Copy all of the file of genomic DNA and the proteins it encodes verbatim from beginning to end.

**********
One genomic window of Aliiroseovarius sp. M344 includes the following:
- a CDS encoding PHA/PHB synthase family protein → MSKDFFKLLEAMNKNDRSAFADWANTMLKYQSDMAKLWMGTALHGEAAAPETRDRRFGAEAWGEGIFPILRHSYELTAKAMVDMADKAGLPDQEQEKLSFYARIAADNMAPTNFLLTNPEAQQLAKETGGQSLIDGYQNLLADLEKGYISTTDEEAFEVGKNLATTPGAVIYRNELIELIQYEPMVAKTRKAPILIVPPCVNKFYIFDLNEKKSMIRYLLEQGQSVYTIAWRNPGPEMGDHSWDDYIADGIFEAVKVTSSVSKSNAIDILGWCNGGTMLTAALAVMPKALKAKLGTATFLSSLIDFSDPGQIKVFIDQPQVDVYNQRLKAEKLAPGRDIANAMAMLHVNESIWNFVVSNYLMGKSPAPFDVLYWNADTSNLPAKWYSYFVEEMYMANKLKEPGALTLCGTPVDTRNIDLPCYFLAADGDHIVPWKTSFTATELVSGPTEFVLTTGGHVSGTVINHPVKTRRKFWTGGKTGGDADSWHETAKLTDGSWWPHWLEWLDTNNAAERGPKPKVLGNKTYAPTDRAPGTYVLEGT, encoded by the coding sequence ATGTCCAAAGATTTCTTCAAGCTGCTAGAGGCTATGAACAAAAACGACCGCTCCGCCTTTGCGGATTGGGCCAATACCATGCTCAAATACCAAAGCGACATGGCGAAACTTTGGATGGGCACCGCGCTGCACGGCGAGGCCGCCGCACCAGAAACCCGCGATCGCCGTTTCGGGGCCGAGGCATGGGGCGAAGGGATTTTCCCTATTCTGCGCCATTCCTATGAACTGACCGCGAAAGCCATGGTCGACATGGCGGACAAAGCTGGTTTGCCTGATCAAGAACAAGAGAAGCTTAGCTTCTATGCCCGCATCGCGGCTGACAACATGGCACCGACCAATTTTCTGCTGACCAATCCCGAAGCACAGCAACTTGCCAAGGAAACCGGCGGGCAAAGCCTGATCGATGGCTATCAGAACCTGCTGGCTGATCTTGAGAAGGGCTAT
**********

One genomic window of Aliiroseovarius sp. M344 includes the following:
- a CDS encoding PHA/PHB synthase family protein → MSKDFFKLLEAMNKNDRSAFADWANTMLKYQSDMAKLWMGTALHGEAAAPETRDRRFGAEAWGEGIFPILRHSYELTAKAMVDMADKAGLPDQEQEKLSFYARIAADNMAPTNFLLTNPEAQQLAKETGGQSLIDGYQNLLADLEKGYISTTDEEAFEVGKNLATTPGAVIYRNELIELIQYEPMVAKTRKAPILIVPPCVNKFYIFDLNEKKSMIRYLLEQGQSVYTIAWRNPGPEMGDHSWDDYIADGIFEAVKVTSSVSKSNAIDILGWCNGGTMLTAALAVMPKALKAKLGTATFLSSLIDFSDPGQIKVFIDQPQVDVYNQRLKAEKLAPGRDIANAMAMLHVNESIWNFVVSNYLMGKSPAPFDVLYWNADTSNLPAKWYSYFVEEMYMANKLKEPGALTLCGTPVDTRNIDLPCYFLAADGDHIVPWKTSFTATELVSGPTEFVLTTGGHVSGTVINHPVKTRRKFWTGGKTGGDADSWHETAKLTDGSWWPHWLEWLDTNNAAERGPKPKVLGNKTYAPTDRAPGTYVLEGT, encoded by the coding sequence ATGTCCAAAGATTTCTTCAAGCTGCTAGAGGCTATGAACAAAAACGACCGCTCCGCCTTTGCGGATTGGGCCAATACCATGCTCAAATACCAAAGCGACATGGCGAAACTTTGGATGGGCACCGCGCTGCACGGCGAGGCCGCCGCACCAGAAACCCGCGATCGCCGTTTCGGGGCCGAGGCATGGGGCGAAGGGATTTTCCCTATTCTGCGCCATTCCTATGAACTGACCGCGAAAGCCATGGTCGACATGGCGGACAAAGCTGGTTTGCCTGATCAAGAACAAGAGAAGCTTAGCTTCTATGCCCGCATCGCGGCTGACAACATGGCACCGACCAATTTTCTGCTGACCAATCCCGAAGCACAGCAACTTGCCAAGGAAACCGGCGGGCAAAGCCTGATCGATGGCTATCAGAACCTGCTGGCTGATCTTGAGAAGGGCTAT